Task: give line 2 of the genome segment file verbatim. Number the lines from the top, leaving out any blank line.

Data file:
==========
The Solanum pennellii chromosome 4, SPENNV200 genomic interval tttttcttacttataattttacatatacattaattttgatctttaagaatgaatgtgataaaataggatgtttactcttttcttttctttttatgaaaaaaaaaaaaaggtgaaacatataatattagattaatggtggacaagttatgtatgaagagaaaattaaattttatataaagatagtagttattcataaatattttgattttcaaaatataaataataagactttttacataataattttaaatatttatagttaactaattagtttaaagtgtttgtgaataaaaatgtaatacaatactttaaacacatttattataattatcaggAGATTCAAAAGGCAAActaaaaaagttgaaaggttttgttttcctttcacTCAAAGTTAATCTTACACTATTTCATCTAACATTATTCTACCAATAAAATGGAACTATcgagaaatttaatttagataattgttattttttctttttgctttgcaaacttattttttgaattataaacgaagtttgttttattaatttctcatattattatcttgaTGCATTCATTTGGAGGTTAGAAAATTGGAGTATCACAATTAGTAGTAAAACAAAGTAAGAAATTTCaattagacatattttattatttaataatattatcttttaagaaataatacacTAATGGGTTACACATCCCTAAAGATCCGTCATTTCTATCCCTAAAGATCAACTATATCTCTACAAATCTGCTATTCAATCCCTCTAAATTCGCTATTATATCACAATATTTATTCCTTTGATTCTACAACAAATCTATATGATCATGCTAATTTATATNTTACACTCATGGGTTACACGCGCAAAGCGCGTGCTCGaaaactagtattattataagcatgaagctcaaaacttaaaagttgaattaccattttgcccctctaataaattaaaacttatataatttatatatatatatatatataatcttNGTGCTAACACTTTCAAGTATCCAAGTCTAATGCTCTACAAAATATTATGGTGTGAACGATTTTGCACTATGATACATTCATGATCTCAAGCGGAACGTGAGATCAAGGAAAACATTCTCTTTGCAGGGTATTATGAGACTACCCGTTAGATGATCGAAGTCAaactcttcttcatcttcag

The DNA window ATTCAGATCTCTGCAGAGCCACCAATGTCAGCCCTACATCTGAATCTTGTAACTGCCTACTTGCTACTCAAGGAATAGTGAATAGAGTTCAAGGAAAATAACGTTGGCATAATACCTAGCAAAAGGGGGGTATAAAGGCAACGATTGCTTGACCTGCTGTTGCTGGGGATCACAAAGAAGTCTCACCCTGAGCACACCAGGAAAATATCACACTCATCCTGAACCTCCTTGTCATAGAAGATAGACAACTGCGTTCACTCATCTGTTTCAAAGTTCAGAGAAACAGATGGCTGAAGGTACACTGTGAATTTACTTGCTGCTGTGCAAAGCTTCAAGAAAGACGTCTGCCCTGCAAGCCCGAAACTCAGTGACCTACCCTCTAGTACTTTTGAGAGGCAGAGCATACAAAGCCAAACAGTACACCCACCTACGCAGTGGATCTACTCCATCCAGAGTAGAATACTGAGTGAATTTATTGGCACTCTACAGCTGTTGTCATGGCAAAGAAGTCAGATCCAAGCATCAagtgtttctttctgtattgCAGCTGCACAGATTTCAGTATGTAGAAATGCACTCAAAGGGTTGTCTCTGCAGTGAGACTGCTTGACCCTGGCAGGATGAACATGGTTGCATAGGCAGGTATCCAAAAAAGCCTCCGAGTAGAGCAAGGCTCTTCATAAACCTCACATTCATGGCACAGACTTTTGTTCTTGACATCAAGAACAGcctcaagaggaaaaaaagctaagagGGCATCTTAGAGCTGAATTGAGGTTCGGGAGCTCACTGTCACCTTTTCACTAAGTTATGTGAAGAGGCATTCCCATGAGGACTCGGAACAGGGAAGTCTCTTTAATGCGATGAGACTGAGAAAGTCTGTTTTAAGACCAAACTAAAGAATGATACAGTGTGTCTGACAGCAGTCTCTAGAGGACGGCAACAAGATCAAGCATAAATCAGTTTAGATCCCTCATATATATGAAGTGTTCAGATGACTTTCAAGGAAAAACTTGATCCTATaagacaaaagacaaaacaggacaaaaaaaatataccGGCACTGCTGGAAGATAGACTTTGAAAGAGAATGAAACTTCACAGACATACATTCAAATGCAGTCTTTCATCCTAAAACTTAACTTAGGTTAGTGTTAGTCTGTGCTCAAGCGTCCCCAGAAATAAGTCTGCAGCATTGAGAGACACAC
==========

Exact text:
The DNA window ATTCAGATCTCTGCAGAGCCACCAATGTCAGCCCTACATCTGAATCTTGTAACTGCCTACTTGCTACTCAAGGAATAGTGAATAGAGTTCAAGGAAAATAACGTTGGCATAATACCTAGCAAAAGGGGGGTATAAAGGCAACGATTGCTTGACCTGCTGTTGCTGGGGATCACAAAGAAGTCTCACCCTGAGCACACCAGGAAAATATCACACTCATCCTGAACCTCCTTGTCATAGAAGATAGACAACTGCGTTCACTCATCTGTTTCAAAGTTCAGAGAAACAGATGGCTGAAGGTACACTGTGAATTTACTTGCTGCTGTGCAAAGCTTCAAGAAAGACGTCTGCCCTGCAAGCCCGAAACTCAGTGACCTACCCTCTAGTACTTTTGAGAGGCAGAGCATACAAAGCCAAACAGTACACCCACCTACGCAGTGGATCTACTCCATCCAGAGTAGAATACTGAGTGAATTTATTGGCACTCTACAGCTGTTGTCATGGCAAAGAAGTCAGATCCAAGCATCAagtgtttctttctgtattgCAGCTGCACAGATTTCAGTATGTAGAAATGCACTCAAAGGGTTGTCTCTGCAGTGAGACTGCTTGACCCTGGCAGGATGAACATGGTTGCATAGGCAGGTATCCAAAAAAGCCTCCGAGTAGAGCAAGGCTCTTCATAAACCTCACATTCATGGCACAGACTTTTGTTCTTGACATCAAGAACAGcctcaagaggaaaaaaagctaagagGGCATCTTAGAGCTGAATTGAGGTTCGGGAGCTCACTGTCACCTTTTCACTAAGTTATGTGAAGAGGCATTCCCATGAGGACTCGGAACAGGGAAGTCTCTTTAATGCGATGAGACTGAGAAAGTCTGTTTTAAGACCAAACTAAAGAATGATACAGTGTGTCTGACAGCAGTCTCTAGAGGACGGCAACAAGATCAAGCATAAATCAGTTTAGATCCCTCATATATATGAAGTGTTCAGATGACTTTCAAGGAAAAACTTGATCCTATaagacaaaagacaaaacaggacaaaaaaaatataccGGCACTGCTGGAAGATAGACTTTGAAAGAGAATGAAACTTCACAGACATACATTCAAATGCAGTCTTTCATCCTAAAACTTAACTTAGGTTAGTGTTAGTCTGTGCTCAAGCGTCCCCAGAAATAAGTCTGCAGCATTGAGAGACACAC